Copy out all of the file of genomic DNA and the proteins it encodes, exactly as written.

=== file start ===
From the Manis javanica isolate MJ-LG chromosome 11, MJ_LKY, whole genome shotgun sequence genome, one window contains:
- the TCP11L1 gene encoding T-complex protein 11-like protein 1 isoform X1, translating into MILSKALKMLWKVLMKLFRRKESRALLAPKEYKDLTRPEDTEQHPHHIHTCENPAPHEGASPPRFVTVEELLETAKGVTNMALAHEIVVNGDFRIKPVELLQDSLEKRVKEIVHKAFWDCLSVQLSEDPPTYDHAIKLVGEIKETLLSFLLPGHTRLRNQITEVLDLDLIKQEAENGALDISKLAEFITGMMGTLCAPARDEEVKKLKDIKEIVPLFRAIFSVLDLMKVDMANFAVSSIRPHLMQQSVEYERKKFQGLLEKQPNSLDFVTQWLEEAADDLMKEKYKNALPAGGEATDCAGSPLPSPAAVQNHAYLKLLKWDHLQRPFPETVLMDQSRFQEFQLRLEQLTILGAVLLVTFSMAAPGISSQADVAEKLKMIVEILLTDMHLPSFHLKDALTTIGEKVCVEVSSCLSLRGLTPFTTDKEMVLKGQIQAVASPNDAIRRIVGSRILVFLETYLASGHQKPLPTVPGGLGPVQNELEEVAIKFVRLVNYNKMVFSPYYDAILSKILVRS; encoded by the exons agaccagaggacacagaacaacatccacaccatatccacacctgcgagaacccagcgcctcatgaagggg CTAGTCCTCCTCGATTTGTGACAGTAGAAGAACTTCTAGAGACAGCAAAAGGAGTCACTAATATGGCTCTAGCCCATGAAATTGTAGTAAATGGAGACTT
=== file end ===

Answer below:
From the Manis javanica isolate MJ-LG chromosome 11, MJ_LKY, whole genome shotgun sequence genome, one window contains:
- the TCP11L1 gene encoding T-complex protein 11-like protein 1 isoform X1, translating into MILSKALKMLWKVLMKLFRRKESRALLAPKEYKDLTRPEDTEQHPHHIHTCENPAPHEGASPPRFVTVEELLETAKGVTNMALAHEIVVNGDFRIKPVELLQDSLEKRVKEIVHKAFWDCLSVQLSEDPPTYDHAIKLVGEIKETLLSFLLPGHTRLRNQITEVLDLDLIKQEAENGALDISKLAEFITGMMGTLCAPARDEEVKKLKDIKEIVPLFRAIFSVLDLMKVDMANFAVSSIRPHLMQQSVEYERKKFQGLLEKQPNSLDFVTQWLEEAADDLMKEKYKNALPAGGEATDCAGSPLPSPAAVQNHAYLKLLKWDHLQRPFPETVLMDQSRFQEFQLRLEQLTILGAVLLVTFSMAAPGISSQADVAEKLKMIVEILLTDMHLPSFHLKDALTTIGEKVCVEVSSCLSLRGLTPFTTDKEMVLKGQIQAVASPNDAIRRIVGSRILVFLETYLASGHQKPLPTVPGGLGPVQNELEEVAIKFVRLVNYNKMVFSPYYDAILSKILVRS; encoded by the exons agaccagaggacacagaacaacatccacaccatatccacacctgcgagaacccagcgcctcatgaagggg CTAGTCCTCCTCGATTTGTGACAGTAGAAGAACTTCTAGAGACAGCAAAAGGAGTCACTAATATGGCTCTAGCCCATGAAATTGTAGTAAATGGAGACTT